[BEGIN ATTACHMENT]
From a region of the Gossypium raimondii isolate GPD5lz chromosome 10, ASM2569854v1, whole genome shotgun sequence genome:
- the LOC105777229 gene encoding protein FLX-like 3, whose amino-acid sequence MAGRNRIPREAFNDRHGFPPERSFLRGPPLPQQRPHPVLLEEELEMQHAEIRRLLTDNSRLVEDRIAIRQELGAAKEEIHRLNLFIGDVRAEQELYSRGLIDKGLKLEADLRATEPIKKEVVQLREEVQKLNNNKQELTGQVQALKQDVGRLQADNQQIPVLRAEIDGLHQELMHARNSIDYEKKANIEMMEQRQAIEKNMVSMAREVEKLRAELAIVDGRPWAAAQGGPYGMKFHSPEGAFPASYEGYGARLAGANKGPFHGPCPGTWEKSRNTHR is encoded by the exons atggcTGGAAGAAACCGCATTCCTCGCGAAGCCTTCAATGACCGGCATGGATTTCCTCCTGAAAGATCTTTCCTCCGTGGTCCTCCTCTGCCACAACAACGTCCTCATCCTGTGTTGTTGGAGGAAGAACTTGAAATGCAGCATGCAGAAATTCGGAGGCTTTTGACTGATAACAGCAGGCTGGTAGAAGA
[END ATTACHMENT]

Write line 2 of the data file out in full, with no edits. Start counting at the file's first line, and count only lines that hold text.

- the LOC105777229 gene encoding protein FLX-like 3, whose amino-acid sequence MAGRNRIPREAFNDRHGFPPERSFLRGPPLPQQRPHPVLLEEELEMQHAEIRRLLTDNSRLVEDRIAIRQELGAAKEEIHRLNLFIGDVRAEQELYSRGLIDKGLKLEADLRATEPIKKEVVQLREEVQKLNNNKQELTGQVQALKQDVGRLQADNQQIPVLRAEIDGLHQELMHARNSIDYEKKANIEMMEQRQAIEKNMVSMAREVEKLRAELAIVDGRPWAAAQGGPYGMKFHSPEGAFPASYEGYGARLAGANKGPFHGPCPGTWEKSRNTHR is encoded by the exons atggcTGGAAGAAACCGCATTCCTCGCGAAGCCTTCAATGACCGGCATGGATTTCCTCCTGAAAGATCTTTCCTCCGTGGTCCTCCTCTGCCACAACAACGTCCTCATCCTGTGTTGTTGGAGGAAGAACTTGAAATGCAGCATGCAGAAATTCGGAGGCTTTTGACTGATAACAGCAGGCTGGTAGAAGA